The Ghost of Snapped Shot

Or, welcome to my low-maintenance heck.

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"The Pledge is constitutional"

Sanity prevails.  America prevails.

A federal appeals court in San Francisco upheld the use of the words "under God" in the Pledge of Allegiance and "In God We Trust" on U.S. currency, rejecting arguments on Thursday that the phrases violate the separation of church and state.

The 9th U.S. Circuit Court of Appeals panel rejected two legal challenges by Sacramento atheist Michael Newdow, who claimed the references to God disrespect his religious beliefs.

"The Pledge is constitutional," Judge Carlos Bea wrote for the majority in the 2-1 ruling. "The Pledge of Allegiance serves to unite our vast nation through the proud recitation of some of the ideals upon which our Republic was founded."

And what is more...

In a separate 3-0 ruling Thursday, the appeals court upheld the inscription of the national motto "In God We Trust" on coins and currency, saying that the phrase is ceremonial and patriotic, not religious.

So, what did the anti-American athiest zealot have to say about all of this?

Reached on his cell phone, Newdow said he hadn't been aware that the appeals court had ruled against him Thursday.

"Oh man, what a bummer," he said.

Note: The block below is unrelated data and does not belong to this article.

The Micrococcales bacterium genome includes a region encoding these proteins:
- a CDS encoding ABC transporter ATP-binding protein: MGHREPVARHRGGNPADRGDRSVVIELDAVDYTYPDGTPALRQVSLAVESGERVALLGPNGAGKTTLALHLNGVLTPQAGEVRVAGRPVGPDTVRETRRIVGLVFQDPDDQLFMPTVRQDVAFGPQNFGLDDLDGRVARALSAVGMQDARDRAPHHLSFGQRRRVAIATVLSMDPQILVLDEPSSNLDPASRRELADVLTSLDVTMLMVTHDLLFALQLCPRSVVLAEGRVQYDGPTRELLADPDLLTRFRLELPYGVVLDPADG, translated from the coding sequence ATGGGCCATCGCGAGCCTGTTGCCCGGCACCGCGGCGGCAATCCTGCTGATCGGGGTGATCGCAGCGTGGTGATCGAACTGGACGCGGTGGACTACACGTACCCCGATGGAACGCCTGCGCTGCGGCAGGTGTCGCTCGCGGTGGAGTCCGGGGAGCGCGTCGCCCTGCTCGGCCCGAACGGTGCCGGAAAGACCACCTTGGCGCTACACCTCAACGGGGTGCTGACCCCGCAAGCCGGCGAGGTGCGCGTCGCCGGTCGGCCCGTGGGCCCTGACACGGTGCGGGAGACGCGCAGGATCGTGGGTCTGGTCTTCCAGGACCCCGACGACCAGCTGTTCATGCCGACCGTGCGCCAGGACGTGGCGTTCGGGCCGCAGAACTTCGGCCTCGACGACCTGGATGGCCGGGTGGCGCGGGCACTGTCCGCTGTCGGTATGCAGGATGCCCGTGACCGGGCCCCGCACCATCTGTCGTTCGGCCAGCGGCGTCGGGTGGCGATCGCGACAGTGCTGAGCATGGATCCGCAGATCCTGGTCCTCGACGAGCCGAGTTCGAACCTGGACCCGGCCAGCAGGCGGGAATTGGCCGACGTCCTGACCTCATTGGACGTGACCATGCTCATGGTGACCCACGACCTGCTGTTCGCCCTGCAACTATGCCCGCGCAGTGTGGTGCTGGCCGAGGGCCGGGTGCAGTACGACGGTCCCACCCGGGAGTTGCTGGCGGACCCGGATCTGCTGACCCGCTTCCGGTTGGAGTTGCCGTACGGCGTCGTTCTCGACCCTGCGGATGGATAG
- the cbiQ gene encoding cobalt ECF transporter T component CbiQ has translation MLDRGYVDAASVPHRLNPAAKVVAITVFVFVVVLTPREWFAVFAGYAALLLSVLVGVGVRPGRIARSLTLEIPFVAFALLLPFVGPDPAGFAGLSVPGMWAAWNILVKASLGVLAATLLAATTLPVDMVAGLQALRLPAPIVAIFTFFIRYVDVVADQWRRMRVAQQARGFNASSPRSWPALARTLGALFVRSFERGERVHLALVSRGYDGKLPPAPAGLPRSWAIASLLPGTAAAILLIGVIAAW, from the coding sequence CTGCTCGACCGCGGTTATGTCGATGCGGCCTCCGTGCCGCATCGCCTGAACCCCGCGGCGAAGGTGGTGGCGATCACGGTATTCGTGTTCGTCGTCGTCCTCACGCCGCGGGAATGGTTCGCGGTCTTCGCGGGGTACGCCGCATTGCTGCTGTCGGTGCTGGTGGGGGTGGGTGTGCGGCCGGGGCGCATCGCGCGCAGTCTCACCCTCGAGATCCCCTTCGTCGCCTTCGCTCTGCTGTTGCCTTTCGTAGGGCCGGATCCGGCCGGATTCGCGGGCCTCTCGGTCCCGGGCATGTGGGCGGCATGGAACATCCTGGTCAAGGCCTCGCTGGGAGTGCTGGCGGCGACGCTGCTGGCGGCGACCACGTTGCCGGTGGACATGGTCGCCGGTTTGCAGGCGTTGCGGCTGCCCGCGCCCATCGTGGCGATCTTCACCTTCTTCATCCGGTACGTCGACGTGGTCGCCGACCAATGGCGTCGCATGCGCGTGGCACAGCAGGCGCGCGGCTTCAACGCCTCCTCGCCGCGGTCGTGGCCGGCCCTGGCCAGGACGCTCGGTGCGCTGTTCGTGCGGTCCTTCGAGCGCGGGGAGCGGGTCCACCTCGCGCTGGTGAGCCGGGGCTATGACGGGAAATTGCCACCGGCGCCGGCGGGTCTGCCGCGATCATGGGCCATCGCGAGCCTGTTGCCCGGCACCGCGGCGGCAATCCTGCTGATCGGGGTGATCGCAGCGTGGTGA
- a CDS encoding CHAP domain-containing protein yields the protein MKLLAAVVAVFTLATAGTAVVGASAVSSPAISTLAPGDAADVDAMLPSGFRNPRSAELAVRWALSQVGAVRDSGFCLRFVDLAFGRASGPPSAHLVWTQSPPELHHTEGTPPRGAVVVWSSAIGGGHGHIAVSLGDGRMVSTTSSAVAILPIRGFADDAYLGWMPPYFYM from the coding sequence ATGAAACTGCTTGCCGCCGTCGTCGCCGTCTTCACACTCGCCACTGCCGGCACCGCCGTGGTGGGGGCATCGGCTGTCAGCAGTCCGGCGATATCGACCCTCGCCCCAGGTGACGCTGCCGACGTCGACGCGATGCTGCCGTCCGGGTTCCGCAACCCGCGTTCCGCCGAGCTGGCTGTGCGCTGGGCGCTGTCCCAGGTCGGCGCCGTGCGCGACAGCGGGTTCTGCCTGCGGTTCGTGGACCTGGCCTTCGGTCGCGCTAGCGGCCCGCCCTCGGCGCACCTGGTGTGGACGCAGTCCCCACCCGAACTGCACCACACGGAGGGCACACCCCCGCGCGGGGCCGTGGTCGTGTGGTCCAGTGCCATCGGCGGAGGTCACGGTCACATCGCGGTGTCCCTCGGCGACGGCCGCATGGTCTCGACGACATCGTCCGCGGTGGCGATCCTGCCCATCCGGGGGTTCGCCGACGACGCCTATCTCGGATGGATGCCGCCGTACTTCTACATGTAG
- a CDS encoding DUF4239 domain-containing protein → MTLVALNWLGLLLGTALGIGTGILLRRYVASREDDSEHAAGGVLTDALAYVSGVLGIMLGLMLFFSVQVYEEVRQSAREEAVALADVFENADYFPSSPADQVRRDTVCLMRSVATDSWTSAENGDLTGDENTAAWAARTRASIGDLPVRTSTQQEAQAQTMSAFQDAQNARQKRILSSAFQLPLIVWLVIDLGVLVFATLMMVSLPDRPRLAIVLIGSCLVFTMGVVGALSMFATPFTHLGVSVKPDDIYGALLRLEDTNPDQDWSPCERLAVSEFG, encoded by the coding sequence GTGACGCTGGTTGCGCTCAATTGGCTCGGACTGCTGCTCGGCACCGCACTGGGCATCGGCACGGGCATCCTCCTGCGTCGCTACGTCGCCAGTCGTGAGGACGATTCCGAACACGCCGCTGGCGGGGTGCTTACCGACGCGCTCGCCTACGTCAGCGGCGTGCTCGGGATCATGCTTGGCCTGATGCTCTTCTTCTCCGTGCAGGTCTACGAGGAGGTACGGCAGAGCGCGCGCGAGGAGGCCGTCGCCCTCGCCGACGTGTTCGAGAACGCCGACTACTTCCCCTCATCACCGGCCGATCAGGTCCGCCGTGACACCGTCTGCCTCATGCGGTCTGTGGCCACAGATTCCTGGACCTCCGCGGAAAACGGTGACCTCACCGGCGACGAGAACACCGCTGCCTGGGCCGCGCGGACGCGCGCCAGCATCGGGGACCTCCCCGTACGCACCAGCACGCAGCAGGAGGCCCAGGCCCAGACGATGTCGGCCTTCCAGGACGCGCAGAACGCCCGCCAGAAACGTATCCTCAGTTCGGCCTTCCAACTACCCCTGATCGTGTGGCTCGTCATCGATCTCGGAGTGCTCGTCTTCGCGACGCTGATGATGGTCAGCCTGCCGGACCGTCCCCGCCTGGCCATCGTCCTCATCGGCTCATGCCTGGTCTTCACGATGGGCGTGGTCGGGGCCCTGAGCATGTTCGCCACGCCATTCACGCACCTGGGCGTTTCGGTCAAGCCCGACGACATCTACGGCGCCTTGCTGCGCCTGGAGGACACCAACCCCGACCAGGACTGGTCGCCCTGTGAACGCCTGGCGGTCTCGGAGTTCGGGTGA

Now, send him the bill for all this harassment and see if he still thinks its just "a bummer"!!

  #FridayFun #FactChecking #DailyFodder


Comments:

#1 donkeyrock 12-Mar-2010

Wow, talk about idiot judges. "[T]he phrase is ceremonial and patriotic, not religious"? Adding the word "God" makes it explicitly religious. Is this the quality of the law school grads nowadays? And what was wrong with the original wording of the pledge that didn't have the reference to God in the first place?

Well, I suppose with the weakening confidence in the greenback, we need "In God We Trust" on the money, because there's nothing tangible backing either one.

#2 donkeyrock 12-Mar-2010

Crap, I Yogi Berra'd myself. "original wording" and "in the first place"... it's deja vu all over again.

#3 captainfish 12-Mar-2010

Hello DonkeyRock.  Good to see you again.

I for one see no problem with this ruling.  For one, it does not violate the First Amendment's establishment clause.  The words do not create or honor a single religion (even though it was placed there because of the Christian belief) nor does it create a religion by its presence.

This separation ploy has no basis in reality.  There is no separation because are leaders have their own faiths.  They make rules, decisions and proclamations based upon their beliefs.  What the Right does do is protect us against the STATE forcing a religion upon us.  It prevents the State from giving a preference to one religion over another.

What that Right does NOT do is keep all religion at bay.  It does not stomp on all religious expression.

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